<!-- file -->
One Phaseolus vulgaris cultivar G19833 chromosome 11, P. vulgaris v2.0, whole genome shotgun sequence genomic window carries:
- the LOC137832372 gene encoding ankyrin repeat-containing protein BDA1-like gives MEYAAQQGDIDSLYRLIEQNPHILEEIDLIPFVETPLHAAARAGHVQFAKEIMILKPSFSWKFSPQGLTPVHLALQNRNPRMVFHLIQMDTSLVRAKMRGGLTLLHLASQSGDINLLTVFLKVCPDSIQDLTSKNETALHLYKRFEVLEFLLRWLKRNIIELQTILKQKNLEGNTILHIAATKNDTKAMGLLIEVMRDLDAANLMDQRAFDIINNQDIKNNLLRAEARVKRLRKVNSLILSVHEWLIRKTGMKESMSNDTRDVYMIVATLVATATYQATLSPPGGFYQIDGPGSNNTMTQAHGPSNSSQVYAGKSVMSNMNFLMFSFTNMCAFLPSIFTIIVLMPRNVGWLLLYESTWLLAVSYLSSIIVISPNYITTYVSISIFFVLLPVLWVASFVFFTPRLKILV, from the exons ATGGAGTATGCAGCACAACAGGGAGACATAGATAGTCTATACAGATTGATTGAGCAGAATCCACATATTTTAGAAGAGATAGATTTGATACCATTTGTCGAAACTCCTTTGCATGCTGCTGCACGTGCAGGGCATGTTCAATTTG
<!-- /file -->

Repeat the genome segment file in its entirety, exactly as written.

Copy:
One Phaseolus vulgaris cultivar G19833 chromosome 11, P. vulgaris v2.0, whole genome shotgun sequence genomic window carries:
- the LOC137832372 gene encoding ankyrin repeat-containing protein BDA1-like gives MEYAAQQGDIDSLYRLIEQNPHILEEIDLIPFVETPLHAAARAGHVQFAKEIMILKPSFSWKFSPQGLTPVHLALQNRNPRMVFHLIQMDTSLVRAKMRGGLTLLHLASQSGDINLLTVFLKVCPDSIQDLTSKNETALHLYKRFEVLEFLLRWLKRNIIELQTILKQKNLEGNTILHIAATKNDTKAMGLLIEVMRDLDAANLMDQRAFDIINNQDIKNNLLRAEARVKRLRKVNSLILSVHEWLIRKTGMKESMSNDTRDVYMIVATLVATATYQATLSPPGGFYQIDGPGSNNTMTQAHGPSNSSQVYAGKSVMSNMNFLMFSFTNMCAFLPSIFTIIVLMPRNVGWLLLYESTWLLAVSYLSSIIVISPNYITTYVSISIFFVLLPVLWVASFVFFTPRLKILV, from the exons ATGGAGTATGCAGCACAACAGGGAGACATAGATAGTCTATACAGATTGATTGAGCAGAATCCACATATTTTAGAAGAGATAGATTTGATACCATTTGTCGAAACTCCTTTGCATGCTGCTGCACGTGCAGGGCATGTTCAATTTG